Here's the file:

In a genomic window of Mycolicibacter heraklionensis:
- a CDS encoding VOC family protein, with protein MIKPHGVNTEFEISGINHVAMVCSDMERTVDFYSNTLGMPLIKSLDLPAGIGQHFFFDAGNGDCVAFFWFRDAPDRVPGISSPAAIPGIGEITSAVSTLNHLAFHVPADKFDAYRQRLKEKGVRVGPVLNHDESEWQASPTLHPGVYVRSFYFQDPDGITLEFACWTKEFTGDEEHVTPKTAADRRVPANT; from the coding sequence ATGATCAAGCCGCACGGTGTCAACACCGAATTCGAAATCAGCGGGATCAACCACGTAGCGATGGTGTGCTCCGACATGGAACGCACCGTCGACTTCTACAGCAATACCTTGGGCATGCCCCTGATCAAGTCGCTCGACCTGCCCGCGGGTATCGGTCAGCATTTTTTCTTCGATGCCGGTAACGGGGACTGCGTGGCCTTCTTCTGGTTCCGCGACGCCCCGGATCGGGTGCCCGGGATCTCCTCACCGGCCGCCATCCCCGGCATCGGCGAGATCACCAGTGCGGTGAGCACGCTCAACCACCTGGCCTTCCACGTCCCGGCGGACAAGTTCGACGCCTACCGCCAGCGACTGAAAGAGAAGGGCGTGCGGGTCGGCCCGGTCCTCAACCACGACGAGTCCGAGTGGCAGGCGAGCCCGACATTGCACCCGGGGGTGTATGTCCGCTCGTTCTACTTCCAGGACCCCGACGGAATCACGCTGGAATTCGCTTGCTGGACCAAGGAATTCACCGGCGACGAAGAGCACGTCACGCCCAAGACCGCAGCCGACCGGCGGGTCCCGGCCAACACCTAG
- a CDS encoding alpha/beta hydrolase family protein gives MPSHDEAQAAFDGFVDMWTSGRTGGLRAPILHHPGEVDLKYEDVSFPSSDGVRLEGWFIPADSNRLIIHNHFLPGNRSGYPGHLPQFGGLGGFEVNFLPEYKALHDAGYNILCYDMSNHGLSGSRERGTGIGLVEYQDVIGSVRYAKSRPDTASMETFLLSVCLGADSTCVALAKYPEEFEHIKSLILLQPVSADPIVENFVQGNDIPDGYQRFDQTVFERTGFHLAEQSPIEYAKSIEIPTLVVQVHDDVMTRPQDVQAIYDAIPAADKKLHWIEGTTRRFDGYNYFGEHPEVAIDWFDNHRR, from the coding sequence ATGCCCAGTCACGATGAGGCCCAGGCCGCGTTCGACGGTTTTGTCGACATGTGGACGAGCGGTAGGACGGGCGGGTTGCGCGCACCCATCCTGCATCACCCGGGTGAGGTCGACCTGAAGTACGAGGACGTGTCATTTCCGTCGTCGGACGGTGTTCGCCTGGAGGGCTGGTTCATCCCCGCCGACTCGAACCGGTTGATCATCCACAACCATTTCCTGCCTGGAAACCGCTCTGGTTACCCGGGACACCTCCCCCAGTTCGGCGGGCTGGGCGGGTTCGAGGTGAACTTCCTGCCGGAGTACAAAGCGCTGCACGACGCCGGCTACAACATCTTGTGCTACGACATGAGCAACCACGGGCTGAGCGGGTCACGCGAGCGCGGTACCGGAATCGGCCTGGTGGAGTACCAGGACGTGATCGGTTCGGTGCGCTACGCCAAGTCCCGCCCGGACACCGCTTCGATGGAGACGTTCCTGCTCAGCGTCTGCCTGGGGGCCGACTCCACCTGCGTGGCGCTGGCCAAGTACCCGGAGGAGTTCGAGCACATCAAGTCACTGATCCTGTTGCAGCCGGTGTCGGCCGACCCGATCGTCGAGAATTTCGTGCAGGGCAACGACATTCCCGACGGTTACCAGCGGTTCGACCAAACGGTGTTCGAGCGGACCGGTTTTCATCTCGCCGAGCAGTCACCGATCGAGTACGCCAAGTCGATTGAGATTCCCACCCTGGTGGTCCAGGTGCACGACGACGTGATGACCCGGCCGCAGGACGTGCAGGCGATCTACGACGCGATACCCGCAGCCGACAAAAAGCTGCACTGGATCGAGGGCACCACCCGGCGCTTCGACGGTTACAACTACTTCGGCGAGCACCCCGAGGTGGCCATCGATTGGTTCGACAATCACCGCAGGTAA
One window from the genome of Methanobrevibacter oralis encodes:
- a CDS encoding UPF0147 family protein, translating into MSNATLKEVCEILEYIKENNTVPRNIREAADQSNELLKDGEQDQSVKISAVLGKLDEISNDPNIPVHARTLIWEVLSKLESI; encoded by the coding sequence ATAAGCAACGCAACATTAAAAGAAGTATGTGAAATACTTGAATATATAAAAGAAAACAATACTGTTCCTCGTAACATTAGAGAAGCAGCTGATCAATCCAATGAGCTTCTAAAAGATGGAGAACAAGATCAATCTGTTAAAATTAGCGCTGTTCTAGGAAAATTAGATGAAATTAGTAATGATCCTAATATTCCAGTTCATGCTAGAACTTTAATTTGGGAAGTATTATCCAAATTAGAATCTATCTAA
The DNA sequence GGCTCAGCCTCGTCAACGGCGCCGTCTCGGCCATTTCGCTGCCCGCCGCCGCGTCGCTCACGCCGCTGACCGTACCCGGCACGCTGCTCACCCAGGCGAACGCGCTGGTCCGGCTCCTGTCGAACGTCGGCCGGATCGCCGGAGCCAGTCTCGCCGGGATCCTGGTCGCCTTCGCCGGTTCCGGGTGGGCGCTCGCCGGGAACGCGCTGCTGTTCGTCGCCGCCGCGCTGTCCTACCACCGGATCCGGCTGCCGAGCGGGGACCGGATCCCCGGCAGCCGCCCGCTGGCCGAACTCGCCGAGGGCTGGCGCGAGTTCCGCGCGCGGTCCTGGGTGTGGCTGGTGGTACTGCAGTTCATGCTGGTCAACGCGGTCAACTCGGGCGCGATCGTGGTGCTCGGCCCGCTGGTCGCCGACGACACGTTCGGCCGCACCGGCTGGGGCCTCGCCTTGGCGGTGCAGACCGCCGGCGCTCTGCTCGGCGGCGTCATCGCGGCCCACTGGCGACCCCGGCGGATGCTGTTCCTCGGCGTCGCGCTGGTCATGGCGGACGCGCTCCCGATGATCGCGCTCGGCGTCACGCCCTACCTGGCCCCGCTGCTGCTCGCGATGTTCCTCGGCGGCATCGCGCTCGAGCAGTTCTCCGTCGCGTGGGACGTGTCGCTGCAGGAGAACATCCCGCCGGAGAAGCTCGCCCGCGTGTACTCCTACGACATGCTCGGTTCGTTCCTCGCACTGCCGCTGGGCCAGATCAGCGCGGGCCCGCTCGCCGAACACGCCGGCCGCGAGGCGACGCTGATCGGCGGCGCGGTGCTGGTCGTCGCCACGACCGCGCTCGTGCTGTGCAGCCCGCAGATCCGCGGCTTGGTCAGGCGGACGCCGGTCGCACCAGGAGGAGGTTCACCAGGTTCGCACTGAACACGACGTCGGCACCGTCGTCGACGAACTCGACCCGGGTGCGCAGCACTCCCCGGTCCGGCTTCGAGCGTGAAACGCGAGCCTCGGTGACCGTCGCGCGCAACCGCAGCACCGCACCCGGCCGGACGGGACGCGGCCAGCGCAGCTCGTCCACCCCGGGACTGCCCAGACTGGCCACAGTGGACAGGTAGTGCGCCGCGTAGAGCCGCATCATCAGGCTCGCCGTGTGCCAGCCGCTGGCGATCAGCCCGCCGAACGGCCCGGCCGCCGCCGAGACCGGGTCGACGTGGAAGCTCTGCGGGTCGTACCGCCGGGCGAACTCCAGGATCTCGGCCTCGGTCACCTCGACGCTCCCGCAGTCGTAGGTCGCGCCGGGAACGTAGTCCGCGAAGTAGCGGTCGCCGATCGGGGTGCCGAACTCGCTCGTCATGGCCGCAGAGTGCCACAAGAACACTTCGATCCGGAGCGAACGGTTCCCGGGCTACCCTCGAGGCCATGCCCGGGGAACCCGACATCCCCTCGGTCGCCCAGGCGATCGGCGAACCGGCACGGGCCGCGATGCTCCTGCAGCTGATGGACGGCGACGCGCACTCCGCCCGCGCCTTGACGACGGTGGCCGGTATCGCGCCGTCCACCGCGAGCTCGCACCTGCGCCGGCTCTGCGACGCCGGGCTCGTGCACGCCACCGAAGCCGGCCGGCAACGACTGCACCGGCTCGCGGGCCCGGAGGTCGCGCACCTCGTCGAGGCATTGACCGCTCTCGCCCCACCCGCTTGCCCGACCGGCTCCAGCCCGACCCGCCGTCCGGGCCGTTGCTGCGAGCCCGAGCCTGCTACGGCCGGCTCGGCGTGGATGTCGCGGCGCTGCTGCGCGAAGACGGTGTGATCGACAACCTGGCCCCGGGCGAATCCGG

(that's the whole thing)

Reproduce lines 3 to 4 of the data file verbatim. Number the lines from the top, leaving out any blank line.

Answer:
- a CDS encoding alpha/beta hydrolase family protein gives MPSHDEAQAAFDGFVDMWTSGRTGGLRAPILHHPGEVDLKYEDVSFPSSDGVRLEGWFIPADSNRLIIHNHFLPGNRSGYPGHLPQFGGLGGFEVNFLPEYKALHDAGYNILCYDMSNHGLSGSRERGTGIGLVEYQDVIGSVRYAKSRPDTASMETFLLSVCLGADSTCVALAKYPEEFEHIKSLILLQPVSADPIVENFVQGNDIPDGYQRFDQTVFERTGFHLAEQSPIEYAKSIEIPTLVVQVHDDVMTRPQDVQAIYDAIPAADKKLHWIEGTTRRFDGYNYFGEHPEVAIDWFDNHRR, from the coding sequence ATGCCCAGTCACGATGAGGCCCAGGCCGCGTTCGACGGTTTTGTCGACATGTGGACGAGCGGTAGGACGGGCGGGTTGCGCGCACCCATCCTGCATCACCCGGGTGAGGTCGACCTGAAGTACGAGGACGTGTCATTTCCGTCGTCGGACGGTGTTCGCCTGGAGGGCTGGTTCATCCCCGCCGACTCGAACCGGTTGATCATCCACAACCATTTCCTGCCTGGAAACCGCTCTGGTTACCCGGGACACCTCCCCCAGTTCGGCGGGCTGGGCGGGTTCGAGGTGAACTTCCTGCCGGAGTACAAAGCGCTGCACGACGCCGGCTACAACATCTTGTGCTACGACATGAGCAACCACGGGCTGAGCGGGTCACGCGAGCGCGGTACCGGAATCGGCCTGGTGGAGTACCAGGACGTGATCGGTTCGGTGCGCTACGCCAAGTCCCGCCCGGACACCGCTTCGATGGAGACGTTCCTGCTCAGCGTCTGCCTGGGGGCCGACTCCACCTGCGTGGCGCTGGCCAAGTACCCGGAGGAGTTCGAGCACATCAAGTCACTGATCCTGTTGCAGCCGGTGTCGGCCGACCCGATCGTCGAGAATTTCGTGCAGGGCAACGACATTCCCGACGGTTACCAGCGGTTCGACCAAACGGTGTTCGAGCGGACCGGTTTTCATCTCGCCGAGCAGTCACCGATCGAGTACGCCAAGTCGATTGAGATTCCCACCCTGGTGGTCCAGGTGCACGACGACGTGATGACCCGGCCGCAGGACGTGCAGGCGATCTACGACGCGATACCCGCAGCCGACAAAAAGCTGCACTGGATCGAGGGCACCACCCGGCGCTTCGACGGTTACAACTACTTCGGCGAGCACCCCGAGGTGGCCATCGATTGGTTCGACAATCACCGCAGGTAA
One window from the genome of Methanobrevibacter oralis encodes: